Monday, February 17, 2003

I have a little list.....

Even with Haloscan down [they say they'll be back on Tuesday; those new servers had better be great!] I noticed that some bloggers around have, indeed, picked up my challenge.

Here's the beginning of my little list. I'm deliberately avoiding including anyone who's already a Venerable or Blessed, though a lot of them could use some good remembering for a couple of nice provable miracles. Also, my list is not in any particular order.

(1) Dorothy Day She's a convert to the Church from secular bohemianism, the co-founder (with Peter Maurin) of the Catholic Worker newspaper and communities.

(2) Franz Jagerstatter [there are supposed to be umlauts on both a's in that last name] Franz was a farmer from St. Radegund, Austria. After an extremely rowdy youth, he came to conversion of life while on his honeymoon in Rome. He then set out to live a thoroughgoing Catholic life, with the full consent and support of his wife. Although the neighbors considered him "too Catholic," they also uniformly testified that his wife and daughters were in no way neglected, that his duties to them were always well fulfilled. After the Germans took over Austria, he continued to greet people with the traditional "Bless God" rather than with "Heil Hitler," and he declined to contribute to any of the ubiquitous Nazi collections (except the one for the police pension fund, since, he said, he'd worked them too hard in his youth.). Eventually, the draft into the German army came even for married men with children, and he had to say that, heavens no, he couldn't go. He was executed for this refusal, 9 August 1943.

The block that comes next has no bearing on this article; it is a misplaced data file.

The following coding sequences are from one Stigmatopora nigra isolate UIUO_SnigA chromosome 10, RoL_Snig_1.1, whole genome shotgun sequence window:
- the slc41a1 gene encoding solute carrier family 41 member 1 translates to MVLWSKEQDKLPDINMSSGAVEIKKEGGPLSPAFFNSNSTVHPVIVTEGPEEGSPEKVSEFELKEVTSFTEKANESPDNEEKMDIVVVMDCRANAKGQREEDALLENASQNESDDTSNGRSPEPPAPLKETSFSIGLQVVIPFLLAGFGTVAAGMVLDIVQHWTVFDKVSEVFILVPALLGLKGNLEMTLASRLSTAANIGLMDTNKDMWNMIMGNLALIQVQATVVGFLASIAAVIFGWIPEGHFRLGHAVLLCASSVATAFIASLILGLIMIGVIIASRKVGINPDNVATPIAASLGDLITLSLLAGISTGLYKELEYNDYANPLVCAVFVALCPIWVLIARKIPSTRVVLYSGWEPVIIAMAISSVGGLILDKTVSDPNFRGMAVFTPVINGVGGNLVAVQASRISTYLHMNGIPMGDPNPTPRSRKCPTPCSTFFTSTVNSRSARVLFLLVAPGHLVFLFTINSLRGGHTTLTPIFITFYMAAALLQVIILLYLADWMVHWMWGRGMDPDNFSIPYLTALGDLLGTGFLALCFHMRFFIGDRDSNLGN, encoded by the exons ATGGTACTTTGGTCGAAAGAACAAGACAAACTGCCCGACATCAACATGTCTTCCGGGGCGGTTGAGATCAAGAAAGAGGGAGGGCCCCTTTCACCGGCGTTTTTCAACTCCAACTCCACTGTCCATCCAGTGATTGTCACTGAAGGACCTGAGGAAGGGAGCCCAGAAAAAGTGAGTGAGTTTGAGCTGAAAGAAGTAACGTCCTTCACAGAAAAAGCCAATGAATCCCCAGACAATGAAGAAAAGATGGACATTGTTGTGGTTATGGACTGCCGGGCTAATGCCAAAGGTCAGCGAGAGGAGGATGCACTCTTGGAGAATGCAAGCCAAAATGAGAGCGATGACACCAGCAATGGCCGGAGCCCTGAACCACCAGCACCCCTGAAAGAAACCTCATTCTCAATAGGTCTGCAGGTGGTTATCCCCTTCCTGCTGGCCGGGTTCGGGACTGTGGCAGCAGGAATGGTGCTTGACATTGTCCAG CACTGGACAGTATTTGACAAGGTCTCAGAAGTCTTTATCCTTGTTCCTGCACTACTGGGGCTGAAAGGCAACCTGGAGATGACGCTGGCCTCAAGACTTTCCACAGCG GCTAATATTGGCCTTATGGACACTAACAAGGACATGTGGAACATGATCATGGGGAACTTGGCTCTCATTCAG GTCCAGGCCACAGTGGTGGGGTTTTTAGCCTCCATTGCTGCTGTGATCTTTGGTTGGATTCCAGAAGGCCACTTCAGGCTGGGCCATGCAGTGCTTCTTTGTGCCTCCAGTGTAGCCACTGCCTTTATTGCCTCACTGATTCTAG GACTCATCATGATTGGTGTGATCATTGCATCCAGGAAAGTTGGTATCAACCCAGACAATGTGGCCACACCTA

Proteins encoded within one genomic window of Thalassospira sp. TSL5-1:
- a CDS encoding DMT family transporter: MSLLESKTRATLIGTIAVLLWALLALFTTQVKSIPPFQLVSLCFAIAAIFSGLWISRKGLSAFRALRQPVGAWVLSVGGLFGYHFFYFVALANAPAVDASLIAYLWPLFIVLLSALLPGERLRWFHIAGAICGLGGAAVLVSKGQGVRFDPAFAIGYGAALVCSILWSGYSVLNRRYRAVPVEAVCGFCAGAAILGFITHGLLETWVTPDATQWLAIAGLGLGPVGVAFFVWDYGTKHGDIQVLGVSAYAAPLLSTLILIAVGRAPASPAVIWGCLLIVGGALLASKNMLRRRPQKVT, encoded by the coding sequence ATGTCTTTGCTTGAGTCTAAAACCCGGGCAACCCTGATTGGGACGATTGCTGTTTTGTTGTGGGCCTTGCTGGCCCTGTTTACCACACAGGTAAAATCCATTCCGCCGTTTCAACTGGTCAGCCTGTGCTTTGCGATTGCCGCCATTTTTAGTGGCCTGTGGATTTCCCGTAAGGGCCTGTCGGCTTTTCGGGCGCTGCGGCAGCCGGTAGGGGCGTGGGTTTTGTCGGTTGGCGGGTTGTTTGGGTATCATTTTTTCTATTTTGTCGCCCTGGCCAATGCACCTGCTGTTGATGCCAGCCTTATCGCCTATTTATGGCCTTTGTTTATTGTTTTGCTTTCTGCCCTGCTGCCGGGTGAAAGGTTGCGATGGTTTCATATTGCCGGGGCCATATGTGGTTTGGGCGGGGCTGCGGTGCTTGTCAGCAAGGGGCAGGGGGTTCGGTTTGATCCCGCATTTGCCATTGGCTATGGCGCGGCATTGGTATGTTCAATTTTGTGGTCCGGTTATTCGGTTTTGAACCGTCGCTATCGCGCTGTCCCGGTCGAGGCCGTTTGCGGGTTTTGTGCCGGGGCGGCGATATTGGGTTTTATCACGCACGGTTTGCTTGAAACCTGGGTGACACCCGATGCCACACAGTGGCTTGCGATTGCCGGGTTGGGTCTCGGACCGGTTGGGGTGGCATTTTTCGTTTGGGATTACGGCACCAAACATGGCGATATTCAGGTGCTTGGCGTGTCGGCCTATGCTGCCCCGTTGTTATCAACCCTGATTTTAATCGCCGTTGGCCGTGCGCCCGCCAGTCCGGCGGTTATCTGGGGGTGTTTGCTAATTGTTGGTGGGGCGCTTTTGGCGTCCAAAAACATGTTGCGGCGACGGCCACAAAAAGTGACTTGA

(3) Fr. Solanus Casey Bernie Casey, mono-lingual Irish-American farm kid, wants to be a priest. Oh, he wants to be a priest. So, after working his way through high school with a series of odd jobs, he leaves the farm and goes to the Big City (=Milwaukee) to go to the seminary to be a priest. But, he's got one Really Big Problem --- Milwaukee, unlike his farm town, is a German-speaking city with a German-speaking Catholic Church, German-speaking bishop, and German-speaking seminary! And our Bernie knows absolutely no German and has absolutely no talent for languages. As could have been predicted from day one, in a year or so he flunked out of St. Francis Seminary. And he still couldn't speak German. But, he's still hooked on serving God and being a priest. So he joins the Capuchin Franciscans. They're the ones who named him Solanus. But, these are upper-midwest Capuchins, and most of them don't speak English either. And their seminary, just like the diocesan seminary in Milwaukee, taught in German. However, the Capuchins had more bilingual people, and more patience, so, with the help of lots of tutoring, Solanus managed, just barely, not to flunk out this time. Yet, because his grades were so poor, he was ordained as a "simplex priest," meaning that he had no faculties and could not preach or teach or hear confessions. So he lived his priestly life as a doorkeeper in various friaries in Wisconsin, Michigan, Indiana, and in New York City; and he became known for his wisdom and also as a wonderworker.